- Name your email lists clearly. Everything starts with how your lists are named and organized. If multiple lists have similar names, such as “customers,” “customerservice,” and “customerteam,” someone’s going to get them confused. Instead, make each name unique, and painfully obvious. Longer names might seem bulkier, but they’ll be far less confusing.
- Avoid using email lists as an individual. I believe email lists are best reserved for automated tasks; for example, you might have the contact page of your website go to a group of salespeople. If you’re emailing people one-on-one, stick to using individual names whenever you can. You might run the risk of forgetting to include someone, but that’s far better than mistakenly emailing more people than you intended.
- Keep your marketing email lists manageable. If you’re managing multiple marketing email lists, try to keep them limited and well-organized. Every segment you add is going to increase the complexity of your ongoing management responsibilities, so think carefully before you add it.
- Designate specialists, if you can. If possible, assign one point person to each email segment, to serve as a specialist for that segment. This will make it far less likely for a person to mistakenly email the incorrect list, since they’ll only be working with one list and one type of content.
If you’ll excuse me, I have some lists to clean up.
4. The forgotten (or wrong) attachment.
After the examples from the past few embarrassing emails, the forgotten attachment seems tame. You email someone, intending to send an attachment like an invoice or a printing proof, but hit Send before you include the attachment. Don’t fret too much here; the worst-case scenario is the person will email you back asking for the attachment, and you can include it then.
The only time this is a problem is if your attachment is time-sensitive, and you aren’t around to get the reminder from your recipient. Thankfully, if you include the word “attachment,” or any variation of it, Gmail will give you an automatic prompt before your email goes out. That’s right—Gmail’s looking out for you, so you won’t have to worry much here.
The real embarrassment usually comes with the close cousin of the forgotten attachment—the wrong attachment. This one’s a bit of a gamble; you might get off with an innocent mistake, or you might send something capable of destroying your reputation. For example, you might send an invoice from last month instead of the most recent invoice—or you might end up like Dirty Larry.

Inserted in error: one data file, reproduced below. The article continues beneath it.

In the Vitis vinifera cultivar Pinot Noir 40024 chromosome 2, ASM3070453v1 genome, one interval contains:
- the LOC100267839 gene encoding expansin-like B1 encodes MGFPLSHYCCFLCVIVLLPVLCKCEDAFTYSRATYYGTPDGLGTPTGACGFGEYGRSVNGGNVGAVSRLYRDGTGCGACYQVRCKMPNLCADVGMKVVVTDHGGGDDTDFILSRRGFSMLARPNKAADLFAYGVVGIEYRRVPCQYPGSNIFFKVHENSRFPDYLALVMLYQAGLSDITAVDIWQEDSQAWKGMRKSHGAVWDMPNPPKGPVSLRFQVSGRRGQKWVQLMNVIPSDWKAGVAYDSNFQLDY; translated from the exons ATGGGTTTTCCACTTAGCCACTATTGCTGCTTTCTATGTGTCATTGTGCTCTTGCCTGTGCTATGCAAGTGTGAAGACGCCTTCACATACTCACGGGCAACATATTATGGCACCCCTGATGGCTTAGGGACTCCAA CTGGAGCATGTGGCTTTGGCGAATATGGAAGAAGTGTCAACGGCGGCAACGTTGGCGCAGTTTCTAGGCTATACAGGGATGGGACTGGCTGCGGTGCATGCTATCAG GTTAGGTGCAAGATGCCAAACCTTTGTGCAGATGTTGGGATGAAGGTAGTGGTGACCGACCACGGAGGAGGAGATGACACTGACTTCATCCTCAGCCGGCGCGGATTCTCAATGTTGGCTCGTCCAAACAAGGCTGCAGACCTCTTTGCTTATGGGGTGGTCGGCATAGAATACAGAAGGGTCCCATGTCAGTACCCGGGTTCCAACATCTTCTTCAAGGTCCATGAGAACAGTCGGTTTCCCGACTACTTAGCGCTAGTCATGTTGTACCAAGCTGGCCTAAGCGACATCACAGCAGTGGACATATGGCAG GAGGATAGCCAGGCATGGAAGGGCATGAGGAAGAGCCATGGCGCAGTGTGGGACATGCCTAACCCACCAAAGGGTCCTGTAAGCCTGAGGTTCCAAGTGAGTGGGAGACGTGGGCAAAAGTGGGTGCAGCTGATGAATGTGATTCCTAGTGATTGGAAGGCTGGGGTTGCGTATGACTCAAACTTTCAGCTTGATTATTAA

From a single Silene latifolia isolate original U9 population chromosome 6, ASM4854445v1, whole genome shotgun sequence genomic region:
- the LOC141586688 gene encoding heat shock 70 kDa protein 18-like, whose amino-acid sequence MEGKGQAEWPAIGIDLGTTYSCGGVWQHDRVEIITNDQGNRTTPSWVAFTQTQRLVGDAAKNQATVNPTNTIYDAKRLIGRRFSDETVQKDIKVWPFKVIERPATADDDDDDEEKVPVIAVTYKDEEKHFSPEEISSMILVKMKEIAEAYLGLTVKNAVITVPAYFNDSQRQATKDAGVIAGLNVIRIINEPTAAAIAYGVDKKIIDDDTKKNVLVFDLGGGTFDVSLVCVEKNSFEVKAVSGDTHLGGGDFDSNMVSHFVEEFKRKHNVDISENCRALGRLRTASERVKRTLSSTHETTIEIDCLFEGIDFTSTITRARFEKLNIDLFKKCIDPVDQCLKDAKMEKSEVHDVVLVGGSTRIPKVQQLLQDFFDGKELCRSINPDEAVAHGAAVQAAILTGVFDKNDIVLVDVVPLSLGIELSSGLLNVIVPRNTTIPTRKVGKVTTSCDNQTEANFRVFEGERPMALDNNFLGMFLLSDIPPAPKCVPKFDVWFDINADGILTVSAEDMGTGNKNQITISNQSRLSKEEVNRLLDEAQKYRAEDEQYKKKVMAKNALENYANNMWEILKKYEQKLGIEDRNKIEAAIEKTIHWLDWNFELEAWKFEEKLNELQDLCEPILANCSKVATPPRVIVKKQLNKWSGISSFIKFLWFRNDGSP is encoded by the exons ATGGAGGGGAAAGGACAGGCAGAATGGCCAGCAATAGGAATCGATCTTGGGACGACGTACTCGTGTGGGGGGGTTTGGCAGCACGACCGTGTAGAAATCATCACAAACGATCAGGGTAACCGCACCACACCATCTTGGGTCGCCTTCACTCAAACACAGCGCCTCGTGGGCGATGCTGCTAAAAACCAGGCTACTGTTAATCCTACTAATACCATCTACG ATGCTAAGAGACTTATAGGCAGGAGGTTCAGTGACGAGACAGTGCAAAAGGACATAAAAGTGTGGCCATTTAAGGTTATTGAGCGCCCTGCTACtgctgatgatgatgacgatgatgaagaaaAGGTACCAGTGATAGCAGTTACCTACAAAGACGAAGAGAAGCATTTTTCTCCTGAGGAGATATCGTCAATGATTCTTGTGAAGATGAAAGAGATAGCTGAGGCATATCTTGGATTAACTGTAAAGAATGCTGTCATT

Back in 2002, Larry kept a “secret” folder on his computer full of dirty jokes and images for his personal amusement. The problem was, the title of the folder suggested it was related to his profession, and he ended up sending it as an attachment to a list of customers—who happened to be conservative professionals.
Larry lost his job for that one.
Why It Happened
Why does this kind of thing happen?
- You were going too fast (are you noticing a pattern here?).
- You grabbed a mislabeled attachment.
- You spent too long on the body of the message.
- Your files are disorganized.
How to Prevent It
For the forgotten attachment problem, Gmail has you mostly covered. Instead, these tips will be meant to help you prevent incorrect attachments:
- Avoid keeping inappropriate content on your work devices. This one should be obvious. What you do in your personal time is your business, but your personal tastes shouldn’t bleed onto your work devices. This should at least keep you from sending the worst types of material from your clients.
- Title your files uniquely and visibly. When you download a file, don’t keep its title as a string of random alphanumeric characters. Also avoid writing something generic. Instead, have a formal system of titling files, which includes a unique description of which client the file is for, and what the file contains. This should clear up the majority of your accidental clicks.
- Create a clear system of organization. Titling is a good start, but accidental navigations may still occur. Create a clear hierarchy for your files, including subsections and folders that clearly state what type of content is contained within.
- Reference the attachment in your body content. Make a conscious effort to reference the attachment you’re sending in the body of your message. This is going to force a mental check; are you attaching the file that matches your description? It’s also a verbal trigger that will ensure you get Gmail’s last-ditch notice if you forget the attachment altogether.
The “proofreading” golden rule is especially important here; don’t neglect it.
5. The wrong name.
The wrong name is a mistake that can affect you in a real-life conversation as much as it does over email, but that doesn’t make it sting any less. The premise here is simple: you wrote an email to the right person, but you called that person by the wrong name, typically in the header, but possibly in the body as well.
A clear typo shouldn’t be considered a major breach unless you’re dealing with a picky client; for example, calling “Thomas by “Thomsa” is clearly a result of fingers tripping over keys. Things get tricky when you have someone with a preferred name spelling; for all you know, “Sara” hates to be called “Sarah”—yet that’s what you accidentally typed out.
Calling someone by the wrong name entirely is a next-level problem. Try not to think too much about the psychological implications here. People love their own names, and calling someone by the wrong one can range from awkward to offensive. At the very least, you’ll stand to make a worse impression for yourself.